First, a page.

You’re dog tired and the end of term seems miles away but you are still hanging in there by the skin of your teeth. You have a hang dog look on your face and there are piles and piles of books to mark and test papers as well as a multitude of emails which are overwhelming you.
You are still prepping lessons, personalising them for your pupils and doing focused interventions and not giving up. However, no matter what you do, the child or those groups of children are still not progressing.
These are the children or students that despite whatever you do, they look as if they are doing okay and then you look at the work in their books or test results and think, “What on earth happened here?"
Hang in there! It is the sheer, brute resilience and determination to get their pupils to do well, despite the most challenging of circumstances that create the most effective teacher.
Much talk is made of the phrase “outstanding teaching and learning”. People new to the profession or not as experienced may think it’s the lesson where it has been observed by either senior leaders or even an Ofsted inspector where the learning has been: outstanding. The one or even three successful observations do not fully demonstrate outstanding teaching and learning. Outstanding teaching and learning need to be demonstrated in every part of your practice.
It is the day in, day out consistently good and better teaching and learning and focuses on progress on every day, every year basis that marks the outstanding teacher.
While most children will work hard in your lessons, you will always meet the complacent child. They are the pupils who can’t be bothered to do their homework despite you giving them umpteen warnings; the ones that muck around all the time; the children who turn up late to your lessons even though they live two minutes from school or the students who look at you with a shrug of their shoulders.
Children are like horses – “You can take a horse to water but you cannot make it drink”.
You also meet the “able underachiever “who is so able but they are not wanting to try and make an effort. The sad thing is, some are even willing to give up lunchtimes, breaks and have detentions rather than do their work.
Maddening! Your inner resolve is being eroded and that passion for teaching at times diminishes as you think of the uphill struggle you are facing each day to teach these children.
All teachers go through this! But it is these children that force us to dig deep and challenge our inner resilience and be more creative. Keep going! The best of teachers won’t give up and although, we will become a little dented and bruised, after a while even the most challenging children will realise you want the best for them and that you actually care.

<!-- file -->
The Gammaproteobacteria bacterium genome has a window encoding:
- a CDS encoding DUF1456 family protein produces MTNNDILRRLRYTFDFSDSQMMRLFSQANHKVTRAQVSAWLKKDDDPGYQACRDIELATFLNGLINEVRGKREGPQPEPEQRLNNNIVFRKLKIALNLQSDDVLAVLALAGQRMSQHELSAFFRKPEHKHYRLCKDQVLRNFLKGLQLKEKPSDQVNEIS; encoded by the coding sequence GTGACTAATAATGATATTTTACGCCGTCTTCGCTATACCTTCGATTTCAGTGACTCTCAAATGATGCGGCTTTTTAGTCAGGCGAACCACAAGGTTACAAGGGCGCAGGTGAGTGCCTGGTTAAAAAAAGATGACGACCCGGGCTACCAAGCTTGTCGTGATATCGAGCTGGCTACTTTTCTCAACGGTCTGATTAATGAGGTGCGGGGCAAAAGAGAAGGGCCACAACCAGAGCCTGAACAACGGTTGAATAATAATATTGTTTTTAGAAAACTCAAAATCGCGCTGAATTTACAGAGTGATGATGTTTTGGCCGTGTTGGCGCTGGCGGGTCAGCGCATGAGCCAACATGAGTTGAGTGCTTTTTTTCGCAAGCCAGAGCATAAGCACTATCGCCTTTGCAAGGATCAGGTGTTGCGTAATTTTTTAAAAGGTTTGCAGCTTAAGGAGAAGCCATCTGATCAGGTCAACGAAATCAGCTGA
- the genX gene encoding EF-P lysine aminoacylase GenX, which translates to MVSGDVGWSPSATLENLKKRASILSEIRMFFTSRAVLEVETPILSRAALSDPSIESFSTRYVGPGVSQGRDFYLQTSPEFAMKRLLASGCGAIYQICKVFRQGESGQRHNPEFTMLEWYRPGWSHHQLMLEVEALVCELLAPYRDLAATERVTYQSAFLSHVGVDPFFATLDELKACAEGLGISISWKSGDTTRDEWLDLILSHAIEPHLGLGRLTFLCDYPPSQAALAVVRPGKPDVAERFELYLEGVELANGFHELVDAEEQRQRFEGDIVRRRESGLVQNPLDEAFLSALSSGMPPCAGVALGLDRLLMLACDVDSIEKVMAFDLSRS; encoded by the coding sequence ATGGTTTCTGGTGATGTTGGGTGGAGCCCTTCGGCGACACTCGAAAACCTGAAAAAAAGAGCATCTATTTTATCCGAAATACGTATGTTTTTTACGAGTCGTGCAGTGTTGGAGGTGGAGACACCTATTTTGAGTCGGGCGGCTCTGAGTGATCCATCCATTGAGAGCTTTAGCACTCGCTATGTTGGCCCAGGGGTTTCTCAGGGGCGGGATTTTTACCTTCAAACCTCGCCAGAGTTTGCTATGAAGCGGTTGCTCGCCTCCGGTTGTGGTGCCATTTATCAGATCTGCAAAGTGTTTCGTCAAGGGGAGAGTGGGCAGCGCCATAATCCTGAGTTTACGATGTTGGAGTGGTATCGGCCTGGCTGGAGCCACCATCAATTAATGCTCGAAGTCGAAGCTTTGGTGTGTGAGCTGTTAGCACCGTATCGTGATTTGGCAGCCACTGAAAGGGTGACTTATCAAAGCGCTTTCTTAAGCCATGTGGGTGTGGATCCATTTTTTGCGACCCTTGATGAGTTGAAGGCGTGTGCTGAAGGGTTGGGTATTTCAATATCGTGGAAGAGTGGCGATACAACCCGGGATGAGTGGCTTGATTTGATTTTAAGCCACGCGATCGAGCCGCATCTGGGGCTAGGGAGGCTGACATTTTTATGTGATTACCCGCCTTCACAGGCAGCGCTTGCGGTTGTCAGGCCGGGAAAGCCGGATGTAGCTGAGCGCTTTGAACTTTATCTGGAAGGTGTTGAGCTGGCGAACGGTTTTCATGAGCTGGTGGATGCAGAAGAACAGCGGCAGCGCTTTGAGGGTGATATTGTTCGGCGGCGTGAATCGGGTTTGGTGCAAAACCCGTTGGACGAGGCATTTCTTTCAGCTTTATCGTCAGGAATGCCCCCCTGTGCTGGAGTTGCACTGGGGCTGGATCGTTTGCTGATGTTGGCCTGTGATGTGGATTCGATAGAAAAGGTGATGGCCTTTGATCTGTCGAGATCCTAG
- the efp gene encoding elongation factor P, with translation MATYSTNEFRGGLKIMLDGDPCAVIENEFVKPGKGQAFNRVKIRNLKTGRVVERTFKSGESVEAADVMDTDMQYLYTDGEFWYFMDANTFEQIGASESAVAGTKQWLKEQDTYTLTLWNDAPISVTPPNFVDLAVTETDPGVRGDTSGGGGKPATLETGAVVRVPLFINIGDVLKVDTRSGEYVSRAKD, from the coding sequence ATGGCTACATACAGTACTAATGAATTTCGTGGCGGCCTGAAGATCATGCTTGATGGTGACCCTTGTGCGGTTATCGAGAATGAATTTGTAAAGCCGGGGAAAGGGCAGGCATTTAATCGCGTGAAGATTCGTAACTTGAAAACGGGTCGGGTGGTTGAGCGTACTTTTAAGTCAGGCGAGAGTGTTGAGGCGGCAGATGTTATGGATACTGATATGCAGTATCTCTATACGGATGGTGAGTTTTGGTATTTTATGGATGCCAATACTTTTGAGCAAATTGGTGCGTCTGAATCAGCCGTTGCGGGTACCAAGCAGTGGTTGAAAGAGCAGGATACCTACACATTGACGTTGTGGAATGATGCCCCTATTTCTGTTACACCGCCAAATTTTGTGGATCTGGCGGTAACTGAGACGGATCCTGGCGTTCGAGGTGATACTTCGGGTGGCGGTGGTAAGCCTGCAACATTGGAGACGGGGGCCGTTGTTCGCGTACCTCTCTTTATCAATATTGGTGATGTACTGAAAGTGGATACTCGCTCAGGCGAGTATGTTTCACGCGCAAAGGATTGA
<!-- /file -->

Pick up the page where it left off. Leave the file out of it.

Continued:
With anyone we deal with, it is all about the relationships. With children and young people, even more so. Focus on creating a dialogue and find out what makes them tick. Keep chasing for that homework and continue to give feedback on their work even though you know they could do miles better.
Remain unfailing in your commitment to excellence, raising standards and providing access to equal opportunities.
They will soon realise you actually care. Carry out your sanctions where needed as long as they are reasonable and fair. Don’t apologise for them – we came into the profession to teach and for pupils to learn.
Avoid allowing pupils seeing standards dropping or that you are half-hearted in your approach and not picking up on things as you should. They switch off and it is harder to turn things around as their own respect for you will be on the wane. Hard to stomach but it happens. Keep going!
It may not happen straight away, but eventually those very students will admire you for your very “stickability” and what’s more, you will be viewed with grudging respect. It takes time but after a while, your reputation will develop for being strict but fair.
You may not be the most popular teacher – but who cares? You will hear those same students say to fellow pupils or younger ones, “You don’t want to mess with Mr or Ms So and So. She or he means business!” After all, who wants to be known as the “pushover”!
About our Community Expert
Jasmin has extensive experience of working in a variety of settings which have included being recruited to work schools in special measures and concern as well as outstanding.
Jasmin has been qualified as a teacher for over 20 years and has been a Deputy Head, working mainly in some of the most deprived and challenging schools in the UK.